Found this one and only picture of the other version of the dress I posted about earlier today here, from McCalls 4454, elongated to dress length; the one made out of patchwork fabric bought in Calico and Ivy. It was bought as a collection of "fat quarters", from which I cut large, medium and small squares. The squares were pieced and the pattern cut out so that the smallest squares were at the bodice of the dress, and getting larger in size down to the hem of the dress, at which all the largest squares were. All were on the diagonal.
I loved the seaside-y colours; it may not look like much from the back but it really was a lovely dress and got a lot of compliments. Sigh. I think it got a rip in it eventually.
I think it looked better than its follow-up, partly because of the pretty fabric, and partly because the skirt was a lot more billowy, a better look for me.
(On a pictorial note, I'm at the top of Mount Lycabettus looking out over Athens .... we walked up to the top and back and really earned our drinks! It was fab!)

Bouchee dress


Monday, 19th October 2009
Meeting my Monday morning gals today, so I'm wearing the hot pink Metalicus cardi they gave me for my birthday to show it off. I'm not sure about my dress this morning. Not sure because I always feel I look like an elephant in it. Its from McCalls 4454 view D, which is actually a little top pattern. I used it because I really like the bodice arrangement, and just drastically elongated the whole thing to dress length. I also added some triangular inserts to splay out the skirt and hemline, and added (artistic touch!) two HUGE pockets diagonally and randomly to the front. The pockets were also to cover some discoloured areas; as the fabric was originally from the remnant bin at Fabulous Fabrics because it had partially faded in patches.
Its not been a bad dress as its very cool to wear in summer, but ... all ladies like to avoid looking like an elephant. So this may be its last outing. If you are a pear shape, like me, then its probably best to avoid long A-line dresses with no waist definition. I think I need waist definition. The funny thing is I made this same dress (see here) before using patchwork fabric bought from Calico and Ivy, and it looked great (shrug).

The necklace was also made by me, during my beading phase. My ladies this morning admired it!!! Still, they're always nice to me!

Other details:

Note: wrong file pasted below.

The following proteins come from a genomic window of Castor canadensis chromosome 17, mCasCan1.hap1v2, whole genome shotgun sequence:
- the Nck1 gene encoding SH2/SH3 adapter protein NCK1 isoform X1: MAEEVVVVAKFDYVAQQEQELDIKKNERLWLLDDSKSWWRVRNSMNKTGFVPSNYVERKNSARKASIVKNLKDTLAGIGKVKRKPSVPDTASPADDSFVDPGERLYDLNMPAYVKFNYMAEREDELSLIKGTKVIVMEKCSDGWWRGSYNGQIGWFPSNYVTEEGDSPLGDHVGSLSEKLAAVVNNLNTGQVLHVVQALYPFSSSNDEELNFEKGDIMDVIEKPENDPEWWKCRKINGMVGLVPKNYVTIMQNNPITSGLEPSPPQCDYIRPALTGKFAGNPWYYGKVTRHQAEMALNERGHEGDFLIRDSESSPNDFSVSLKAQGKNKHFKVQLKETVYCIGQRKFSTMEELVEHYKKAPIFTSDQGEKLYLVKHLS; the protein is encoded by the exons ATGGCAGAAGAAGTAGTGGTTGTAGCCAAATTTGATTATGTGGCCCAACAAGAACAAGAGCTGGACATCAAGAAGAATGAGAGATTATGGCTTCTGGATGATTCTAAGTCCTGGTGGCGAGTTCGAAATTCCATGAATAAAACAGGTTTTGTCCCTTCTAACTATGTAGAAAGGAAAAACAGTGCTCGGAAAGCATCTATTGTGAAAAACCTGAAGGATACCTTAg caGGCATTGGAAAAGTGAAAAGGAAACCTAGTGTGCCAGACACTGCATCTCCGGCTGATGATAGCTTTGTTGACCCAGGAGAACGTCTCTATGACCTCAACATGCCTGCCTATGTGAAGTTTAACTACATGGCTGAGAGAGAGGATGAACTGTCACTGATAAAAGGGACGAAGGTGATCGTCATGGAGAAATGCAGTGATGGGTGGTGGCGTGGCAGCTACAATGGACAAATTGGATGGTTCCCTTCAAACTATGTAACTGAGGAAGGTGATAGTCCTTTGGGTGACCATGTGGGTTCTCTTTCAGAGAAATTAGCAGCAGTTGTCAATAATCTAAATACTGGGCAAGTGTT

Cardigan; Metalicus
Sandals; Micam by Joanne Mercer, from Hobbs
Bag; Gucci

Sunday, October 18, 2009

To sleep, perchance to dream

With the lovely warm summery weather here to stay, fingers crossed, its time to don summer jammies. My choice this year is sort of what a saucy fifties housewife might choose. The colours of mint green combined with red are kind of fifties, I think. The lace with red ribbon is very lingerie, and not pairing it with either black, red or white saves it from being tarty. A final touch was the three apple buttons, (Eve, gettit?) left over from a baby jumper I knitted many moons ago. The shorts have POCKETS! Well, I had enough fabric, so why not. The shorts were made using last year's summer pyjama bottoms as a template, cut off short. The top is McCalls 4454 view C without the tie. I've used this pattern many times, and usually modify it by sewing it much narrower at the torso (about 4cm each side) and inserting a left side zip, but this time its as is and about 5cm longer.
My husband wanted to know why I'm not modelling it, well, ahem I think that's obvious, no? But thanks for the suggestion...

Golden glow


Sunday, 18th October 2009
Mum in a comment asked how I was planning to spice up my life....well, that's a curly question! But a good starting point would be to spice up my wardrobe, as if I needed an excuse to do something to my wardrobe...
Our moods and emotions are determined and defined in terms of colours, red roses are given on Valentine's Day, black is worn to funerals, brides wear white dresses, etc etc
So, here we have one cardigan, found in a secondhand shop. Oyster white. Sure its a useful colour which will go with lots of outfits, but isn't going to turn any heads now, is it? I've been known to dye fabrics with ground turmeric with great success, but this time I went with a Dylon pack, from the chemist. (I've also got an old red T-shirt which has proven fantastic for adding blotchy pink swirls to a boring blouse, but that's a story for another post....) One chemical bath later...


Other details:
Cardigan; Country Road, found in a secondhand shop
Camisole; Country Road
Skirt; Vogue 7303, olive corduroy

Saturday, October 17, 2009

Trying artistic photo shoot...


Saturday, 17th October 2009
Tried to do something different with the photos today. Every day I discover something new about blogging, so... proof; that you CAN teach an old dog new tricks!
This is my favourite skirt pattern again, Vogue 7303, view A with the skirt overlay. The cardi is one I posted about here.
Other details:
Camisole; Country Road
Art; Jane Flowers